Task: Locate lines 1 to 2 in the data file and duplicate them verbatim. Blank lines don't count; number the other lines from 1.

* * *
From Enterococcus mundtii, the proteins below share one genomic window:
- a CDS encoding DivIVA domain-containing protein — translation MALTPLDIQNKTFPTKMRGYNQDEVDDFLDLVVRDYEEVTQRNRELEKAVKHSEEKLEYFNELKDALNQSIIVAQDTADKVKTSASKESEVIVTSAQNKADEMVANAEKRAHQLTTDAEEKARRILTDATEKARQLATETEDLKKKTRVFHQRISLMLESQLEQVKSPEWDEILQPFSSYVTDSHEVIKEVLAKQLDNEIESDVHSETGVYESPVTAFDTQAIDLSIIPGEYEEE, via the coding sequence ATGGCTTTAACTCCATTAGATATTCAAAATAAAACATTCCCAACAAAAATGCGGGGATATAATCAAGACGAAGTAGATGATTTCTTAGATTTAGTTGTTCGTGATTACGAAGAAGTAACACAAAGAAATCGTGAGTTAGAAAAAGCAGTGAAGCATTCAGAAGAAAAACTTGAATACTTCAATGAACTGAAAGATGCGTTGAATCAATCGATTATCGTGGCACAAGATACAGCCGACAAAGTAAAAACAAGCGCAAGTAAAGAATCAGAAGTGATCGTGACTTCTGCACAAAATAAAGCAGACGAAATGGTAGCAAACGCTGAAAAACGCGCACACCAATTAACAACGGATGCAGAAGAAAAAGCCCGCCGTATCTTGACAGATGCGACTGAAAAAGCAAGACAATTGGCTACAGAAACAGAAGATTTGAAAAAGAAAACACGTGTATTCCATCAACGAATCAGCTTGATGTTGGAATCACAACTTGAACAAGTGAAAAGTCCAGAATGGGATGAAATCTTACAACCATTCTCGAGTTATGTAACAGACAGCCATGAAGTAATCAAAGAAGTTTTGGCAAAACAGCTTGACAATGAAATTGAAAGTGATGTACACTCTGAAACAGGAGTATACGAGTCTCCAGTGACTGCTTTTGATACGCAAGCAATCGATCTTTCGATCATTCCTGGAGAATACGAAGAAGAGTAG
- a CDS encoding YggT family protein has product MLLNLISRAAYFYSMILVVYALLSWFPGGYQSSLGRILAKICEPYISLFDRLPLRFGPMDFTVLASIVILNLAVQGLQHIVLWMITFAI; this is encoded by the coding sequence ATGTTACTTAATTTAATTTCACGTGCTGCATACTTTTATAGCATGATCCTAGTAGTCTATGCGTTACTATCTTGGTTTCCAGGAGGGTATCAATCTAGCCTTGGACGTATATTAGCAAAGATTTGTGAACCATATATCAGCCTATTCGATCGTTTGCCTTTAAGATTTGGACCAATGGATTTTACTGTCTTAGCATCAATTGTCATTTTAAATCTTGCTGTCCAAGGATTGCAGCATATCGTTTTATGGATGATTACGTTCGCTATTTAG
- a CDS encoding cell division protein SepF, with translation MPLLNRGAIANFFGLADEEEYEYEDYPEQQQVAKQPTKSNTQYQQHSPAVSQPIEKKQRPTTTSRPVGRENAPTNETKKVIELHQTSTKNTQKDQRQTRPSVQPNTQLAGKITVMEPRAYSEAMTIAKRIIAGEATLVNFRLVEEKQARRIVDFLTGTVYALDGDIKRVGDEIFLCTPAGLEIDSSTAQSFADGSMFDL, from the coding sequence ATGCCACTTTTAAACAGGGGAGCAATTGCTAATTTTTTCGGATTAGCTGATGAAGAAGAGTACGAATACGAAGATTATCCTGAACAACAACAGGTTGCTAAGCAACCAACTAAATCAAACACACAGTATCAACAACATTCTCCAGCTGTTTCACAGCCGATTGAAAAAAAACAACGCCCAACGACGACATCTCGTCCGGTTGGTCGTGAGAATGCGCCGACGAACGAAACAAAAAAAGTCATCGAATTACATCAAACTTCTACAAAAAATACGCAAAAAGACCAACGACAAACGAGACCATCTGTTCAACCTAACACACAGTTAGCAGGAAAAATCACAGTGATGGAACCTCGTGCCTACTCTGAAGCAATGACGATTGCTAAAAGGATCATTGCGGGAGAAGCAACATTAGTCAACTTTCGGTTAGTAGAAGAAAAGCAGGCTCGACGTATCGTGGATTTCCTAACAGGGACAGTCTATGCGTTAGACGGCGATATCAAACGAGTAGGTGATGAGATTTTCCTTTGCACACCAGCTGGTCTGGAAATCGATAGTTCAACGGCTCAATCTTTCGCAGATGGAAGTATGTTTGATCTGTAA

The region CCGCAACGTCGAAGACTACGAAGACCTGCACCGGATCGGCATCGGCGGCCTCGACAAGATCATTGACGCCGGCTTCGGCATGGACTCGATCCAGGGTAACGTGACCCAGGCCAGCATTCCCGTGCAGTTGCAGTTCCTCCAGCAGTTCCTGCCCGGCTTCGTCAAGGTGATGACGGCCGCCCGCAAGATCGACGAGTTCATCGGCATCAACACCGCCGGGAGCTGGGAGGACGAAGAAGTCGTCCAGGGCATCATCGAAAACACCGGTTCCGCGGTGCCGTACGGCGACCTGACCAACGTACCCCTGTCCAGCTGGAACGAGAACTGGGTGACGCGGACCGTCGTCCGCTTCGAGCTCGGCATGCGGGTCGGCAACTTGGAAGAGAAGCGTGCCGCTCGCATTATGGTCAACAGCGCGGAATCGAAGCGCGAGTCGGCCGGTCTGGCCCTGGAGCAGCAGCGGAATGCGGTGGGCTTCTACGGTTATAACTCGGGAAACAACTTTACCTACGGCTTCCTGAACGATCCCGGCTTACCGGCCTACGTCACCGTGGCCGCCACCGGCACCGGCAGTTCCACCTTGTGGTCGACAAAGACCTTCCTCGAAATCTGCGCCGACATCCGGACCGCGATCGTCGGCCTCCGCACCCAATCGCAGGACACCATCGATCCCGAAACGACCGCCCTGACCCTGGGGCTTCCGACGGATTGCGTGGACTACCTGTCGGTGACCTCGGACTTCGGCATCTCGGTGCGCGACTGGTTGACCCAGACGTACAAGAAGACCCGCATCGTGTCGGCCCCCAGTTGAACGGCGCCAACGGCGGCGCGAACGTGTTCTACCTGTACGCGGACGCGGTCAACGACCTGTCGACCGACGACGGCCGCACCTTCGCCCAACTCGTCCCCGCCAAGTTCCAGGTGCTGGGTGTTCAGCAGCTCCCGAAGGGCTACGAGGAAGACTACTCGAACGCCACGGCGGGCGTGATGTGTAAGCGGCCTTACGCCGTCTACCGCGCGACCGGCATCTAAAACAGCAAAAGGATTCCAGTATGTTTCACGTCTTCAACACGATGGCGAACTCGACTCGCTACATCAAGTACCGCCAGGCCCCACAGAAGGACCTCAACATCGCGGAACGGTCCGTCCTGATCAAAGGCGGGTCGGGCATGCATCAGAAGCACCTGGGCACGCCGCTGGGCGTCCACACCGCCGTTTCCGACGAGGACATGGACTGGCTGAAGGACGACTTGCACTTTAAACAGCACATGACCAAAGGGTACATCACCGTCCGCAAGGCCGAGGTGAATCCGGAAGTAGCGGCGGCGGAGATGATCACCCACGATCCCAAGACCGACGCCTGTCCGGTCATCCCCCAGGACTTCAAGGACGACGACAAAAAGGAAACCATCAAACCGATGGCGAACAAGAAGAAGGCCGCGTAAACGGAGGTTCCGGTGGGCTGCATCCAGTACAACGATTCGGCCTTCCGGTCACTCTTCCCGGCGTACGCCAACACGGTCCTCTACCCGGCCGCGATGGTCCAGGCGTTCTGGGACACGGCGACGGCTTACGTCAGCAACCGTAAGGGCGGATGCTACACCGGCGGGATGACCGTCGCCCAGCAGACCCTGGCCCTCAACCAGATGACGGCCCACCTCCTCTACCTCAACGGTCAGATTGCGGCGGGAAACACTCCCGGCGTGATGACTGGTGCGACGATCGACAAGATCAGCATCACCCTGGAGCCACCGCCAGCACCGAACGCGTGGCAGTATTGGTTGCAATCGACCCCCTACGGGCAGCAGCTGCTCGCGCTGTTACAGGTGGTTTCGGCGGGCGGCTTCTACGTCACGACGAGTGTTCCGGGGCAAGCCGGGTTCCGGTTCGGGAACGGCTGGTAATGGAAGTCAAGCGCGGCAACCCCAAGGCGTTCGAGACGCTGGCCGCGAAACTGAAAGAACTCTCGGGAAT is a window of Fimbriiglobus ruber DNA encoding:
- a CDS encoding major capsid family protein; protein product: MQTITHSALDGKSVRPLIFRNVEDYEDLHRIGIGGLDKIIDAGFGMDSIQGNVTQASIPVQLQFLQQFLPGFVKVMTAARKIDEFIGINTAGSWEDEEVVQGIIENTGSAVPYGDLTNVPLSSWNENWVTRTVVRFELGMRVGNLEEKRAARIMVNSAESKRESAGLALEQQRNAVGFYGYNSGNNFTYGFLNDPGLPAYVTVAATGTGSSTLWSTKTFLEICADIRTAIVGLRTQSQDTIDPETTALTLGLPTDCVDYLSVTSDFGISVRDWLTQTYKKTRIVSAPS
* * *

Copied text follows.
From Enterococcus mundtii, the proteins below share one genomic window:
- a CDS encoding DivIVA domain-containing protein — translation MALTPLDIQNKTFPTKMRGYNQDEVDDFLDLVVRDYEEVTQRNRELEKAVKHSEEKLEYFNELKDALNQSIIVAQDTADKVKTSASKESEVIVTSAQNKADEMVANAEKRAHQLTTDAEEKARRILTDATEKARQLATETEDLKKKTRVFHQRISLMLESQLEQVKSPEWDEILQPFSSYVTDSHEVIKEVLAKQLDNEIESDVHSETGVYESPVTAFDTQAIDLSIIPGEYEEE, via the coding sequence ATGGCTTTAACTCCATTAGATATTCAAAATAAAACATTCCCAACAAAAATGCGGGGATATAATCAAGACGAAGTAGATGATTTCTTAGATTTAGTTGTTCGTGATTACGAAGAAGTAACACAAAGAAATCGTGAGTTAGAAAAAGCAGTGAAGCATTCAGAAGAAAAACTTGAATACTTCAATGAACTGAAAGATGCGTTGAATCAATCGATTATCGTGGCACAAGATACAGCCGACAAAGTAAAAACAAGCGCAAGTAAAGAATCAGAAGTGATCGTGACTTCTGCACAAAATAAAGCAGACGAAATGGTAGCAAACGCTGAAAAACGCGCACACCAATTAACAACGGATGCAGAAGAAAAAGCCCGCCGTATCTTGACAGATGCGACTGAAAAAGCAAGACAATTGGCTACAGAAACAGAAGATTTGAAAAAGAAAACACGTGTATTCCATCAACGAATCAGCTTGATGTTGGAATCACAACTTGAACAAGTGAAAAGTCCAGAATGGGATGAAATCTTACAACCATTCTCGAGTTATGTAACAGACAGCCATGAAGTAATCAAAGAAGTTTTGGCAAAACAGCTTGACAATGAAATTGAAAGTGATGTACACTCTGAAACAGGAGTATACGAGTCTCCAGTGACTGCTTTTGATACGCAAGCAATCGATCTTTCGATCATTCCTGGAGAATACGAAGAAGAGTAG